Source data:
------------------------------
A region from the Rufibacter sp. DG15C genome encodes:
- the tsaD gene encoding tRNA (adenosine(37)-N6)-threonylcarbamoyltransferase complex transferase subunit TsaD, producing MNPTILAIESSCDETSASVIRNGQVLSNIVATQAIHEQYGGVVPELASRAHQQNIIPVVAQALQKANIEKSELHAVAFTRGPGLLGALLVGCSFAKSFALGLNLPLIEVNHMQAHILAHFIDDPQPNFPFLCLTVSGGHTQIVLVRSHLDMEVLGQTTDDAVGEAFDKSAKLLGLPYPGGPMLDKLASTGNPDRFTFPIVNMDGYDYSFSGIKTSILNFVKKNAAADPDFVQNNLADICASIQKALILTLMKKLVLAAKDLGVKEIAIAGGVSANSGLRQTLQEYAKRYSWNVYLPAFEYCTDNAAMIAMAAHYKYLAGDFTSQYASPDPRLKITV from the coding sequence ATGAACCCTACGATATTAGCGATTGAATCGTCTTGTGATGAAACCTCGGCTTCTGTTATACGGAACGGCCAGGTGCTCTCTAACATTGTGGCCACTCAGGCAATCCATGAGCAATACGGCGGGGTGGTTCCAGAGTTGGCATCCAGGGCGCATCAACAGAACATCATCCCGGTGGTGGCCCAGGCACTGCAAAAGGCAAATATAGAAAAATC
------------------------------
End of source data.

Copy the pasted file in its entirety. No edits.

A region from the Rufibacter sp. DG15C genome encodes:
- the tsaD gene encoding tRNA (adenosine(37)-N6)-threonylcarbamoyltransferase complex transferase subunit TsaD, producing MNPTILAIESSCDETSASVIRNGQVLSNIVATQAIHEQYGGVVPELASRAHQQNIIPVVAQALQKANIEKSELHAVAFTRGPGLLGALLVGCSFAKSFALGLNLPLIEVNHMQAHILAHFIDDPQPNFPFLCLTVSGGHTQIVLVRSHLDMEVLGQTTDDAVGEAFDKSAKLLGLPYPGGPMLDKLASTGNPDRFTFPIVNMDGYDYSFSGIKTSILNFVKKNAAADPDFVQNNLADICASIQKALILTLMKKLVLAAKDLGVKEIAIAGGVSANSGLRQTLQEYAKRYSWNVYLPAFEYCTDNAAMIAMAAHYKYLAGDFTSQYASPDPRLKITV from the coding sequence ATGAACCCTACGATATTAGCGATTGAATCGTCTTGTGATGAAACCTCGGCTTCTGTTATACGGAACGGCCAGGTGCTCTCTAACATTGTGGCCACTCAGGCAATCCATGAGCAATACGGCGGGGTGGTTCCAGAGTTGGCATCCAGGGCGCATCAACAGAACATCATCCCGGTGGTGGCCCAGGCACTGCAAAAGGCAAATATAGAAAAATC